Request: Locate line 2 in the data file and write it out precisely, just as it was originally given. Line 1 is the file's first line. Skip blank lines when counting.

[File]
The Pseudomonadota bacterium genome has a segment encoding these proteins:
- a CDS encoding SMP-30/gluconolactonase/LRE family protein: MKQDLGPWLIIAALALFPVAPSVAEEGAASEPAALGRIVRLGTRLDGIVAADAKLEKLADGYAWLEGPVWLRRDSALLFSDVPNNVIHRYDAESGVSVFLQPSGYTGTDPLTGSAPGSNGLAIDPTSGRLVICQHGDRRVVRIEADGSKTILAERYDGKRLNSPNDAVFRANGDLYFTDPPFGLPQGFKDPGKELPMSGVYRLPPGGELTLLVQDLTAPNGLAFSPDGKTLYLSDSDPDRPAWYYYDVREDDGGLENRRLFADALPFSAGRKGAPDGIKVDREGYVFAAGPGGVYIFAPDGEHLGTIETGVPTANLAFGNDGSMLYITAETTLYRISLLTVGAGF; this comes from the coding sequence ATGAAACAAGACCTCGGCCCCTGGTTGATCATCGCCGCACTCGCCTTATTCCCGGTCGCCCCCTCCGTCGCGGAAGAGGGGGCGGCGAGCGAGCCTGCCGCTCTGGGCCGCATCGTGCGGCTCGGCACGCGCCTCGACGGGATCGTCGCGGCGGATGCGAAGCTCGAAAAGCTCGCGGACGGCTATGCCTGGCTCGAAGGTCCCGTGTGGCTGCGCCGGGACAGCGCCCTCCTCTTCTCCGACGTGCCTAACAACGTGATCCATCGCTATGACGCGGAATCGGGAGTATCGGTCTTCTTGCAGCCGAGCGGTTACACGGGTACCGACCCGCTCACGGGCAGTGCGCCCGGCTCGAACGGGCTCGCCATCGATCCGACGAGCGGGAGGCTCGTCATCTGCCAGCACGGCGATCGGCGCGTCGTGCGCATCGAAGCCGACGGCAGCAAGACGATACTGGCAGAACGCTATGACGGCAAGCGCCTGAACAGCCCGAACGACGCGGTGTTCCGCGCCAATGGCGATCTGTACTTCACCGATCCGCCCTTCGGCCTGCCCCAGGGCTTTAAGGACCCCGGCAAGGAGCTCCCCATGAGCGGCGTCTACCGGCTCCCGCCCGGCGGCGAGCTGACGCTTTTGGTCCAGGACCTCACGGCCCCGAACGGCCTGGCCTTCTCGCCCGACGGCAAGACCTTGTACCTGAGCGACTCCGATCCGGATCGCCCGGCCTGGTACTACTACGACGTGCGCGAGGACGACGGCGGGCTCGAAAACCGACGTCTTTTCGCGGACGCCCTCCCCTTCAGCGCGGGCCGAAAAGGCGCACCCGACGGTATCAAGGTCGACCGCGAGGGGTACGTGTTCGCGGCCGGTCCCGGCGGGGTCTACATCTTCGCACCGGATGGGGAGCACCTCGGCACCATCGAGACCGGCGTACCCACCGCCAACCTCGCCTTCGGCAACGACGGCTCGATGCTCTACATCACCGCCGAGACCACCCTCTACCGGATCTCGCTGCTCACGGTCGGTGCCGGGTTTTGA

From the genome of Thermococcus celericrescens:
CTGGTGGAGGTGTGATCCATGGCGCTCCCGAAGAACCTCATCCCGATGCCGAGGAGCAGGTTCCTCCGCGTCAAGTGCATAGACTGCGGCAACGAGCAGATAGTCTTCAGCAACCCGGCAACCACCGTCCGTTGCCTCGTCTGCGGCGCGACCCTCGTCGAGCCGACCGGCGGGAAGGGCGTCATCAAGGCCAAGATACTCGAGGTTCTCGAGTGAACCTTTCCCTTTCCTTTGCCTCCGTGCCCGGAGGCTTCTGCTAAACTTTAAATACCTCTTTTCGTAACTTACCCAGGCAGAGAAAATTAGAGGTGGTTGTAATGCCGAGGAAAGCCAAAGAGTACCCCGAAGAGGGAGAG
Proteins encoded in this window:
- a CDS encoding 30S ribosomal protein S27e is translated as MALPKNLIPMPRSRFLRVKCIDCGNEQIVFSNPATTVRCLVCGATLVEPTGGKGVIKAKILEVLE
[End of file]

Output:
- a CDS encoding SMP-30/gluconolactonase/LRE family protein: MKQDLGPWLIIAALALFPVAPSVAEEGAASEPAALGRIVRLGTRLDGIVAADAKLEKLADGYAWLEGPVWLRRDSALLFSDVPNNVIHRYDAESGVSVFLQPSGYTGTDPLTGSAPGSNGLAIDPTSGRLVICQHGDRRVVRIEADGSKTILAERYDGKRLNSPNDAVFRANGDLYFTDPPFGLPQGFKDPGKELPMSGVYRLPPGGELTLLVQDLTAPNGLAFSPDGKTLYLSDSDPDRPAWYYYDVREDDGGLENRRLFADALPFSAGRKGAPDGIKVDREGYVFAAGPGGVYIFAPDGEHLGTIETGVPTANLAFGNDGSMLYITAETTLYRISLLTVGAGF; this comes from the coding sequence ATGAAACAAGACCTCGGCCCCTGGTTGATCATCGCCGCACTCGCCTTATTCCCGGTCGCCCCCTCCGTCGCGGAAGAGGGGGCGGCGAGCGAGCCTGCCGCTCTGGGCCGCATCGTGCGGCTCGGCACGCGCCTCGACGGGATCGTCGCGGCGGATGCGAAGCTCGAAAAGCTCGCGGACGGCTATGCCTGGCTCGAAGGTCCCGTGTGGCTGCGCCGGGACAGCGCCCTCCTCTTCTCCGACGTGCCTAACAACGTGATCCATCGCTATGACGCGGAATCGGGAGTATCGGTCTTCTTGCAGCCGAGCGGTTACACGGGTACCGACCCGCTCACGGGCAGTGCGCCCGGCTCGAACGGGCTCGCCATCGATCCGACGAGCGGGAGGCTCGTCATCTGCCAGCACGGCGATCGGCGCGTCGTGCGCATCGAAGCCGACGGCAGCAAGACGATACTGGCAGAACGCTATGACGGCAAGCGCCTGAACAGCCCGAACGACGCGGTGTTCCGCGCCAATGGCGATCTGTACTTCACCGATCCGCCCTTCGGCCTGCCCCAGGGCTTTAAGGACCCCGGCAAGGAGCTCCCCATGAGCGGCGTCTACCGGCTCCCGCCCGGCGGCGAGCTGACGCTTTTGGTCCAGGACCTCACGGCCCCGAACGGCCTGGCCTTCTCGCCCGACGGCAAGACCTTGTACCTGAGCGACTCCGATCCGGATCGCCCGGCCTGGTACTACTACGACGTGCGCGAGGACGACGGCGGGCTCGAAAACCGACGTCTTTTCGCGGACGCCCTCCCCTTCAGCGCGGGCCGAAAAGGCGCACCCGACGGTATCAAGGTCGACCGCGAGGGGTACGTGTTCGCGGCCGGTCCCGGCGGGGTCTACATCTTCGCACCGGATGGGGAGCACCTCGGCACCATCGAGACCGGCGTACCCACCGCCAACCTCGCCTTCGGCAACGACGGCTCGATGCTCTACATCACCGCCGAGACCACCCTCTACCGGATCTCGCTGCTCACGGTCGGTGCCGGGTTTTGA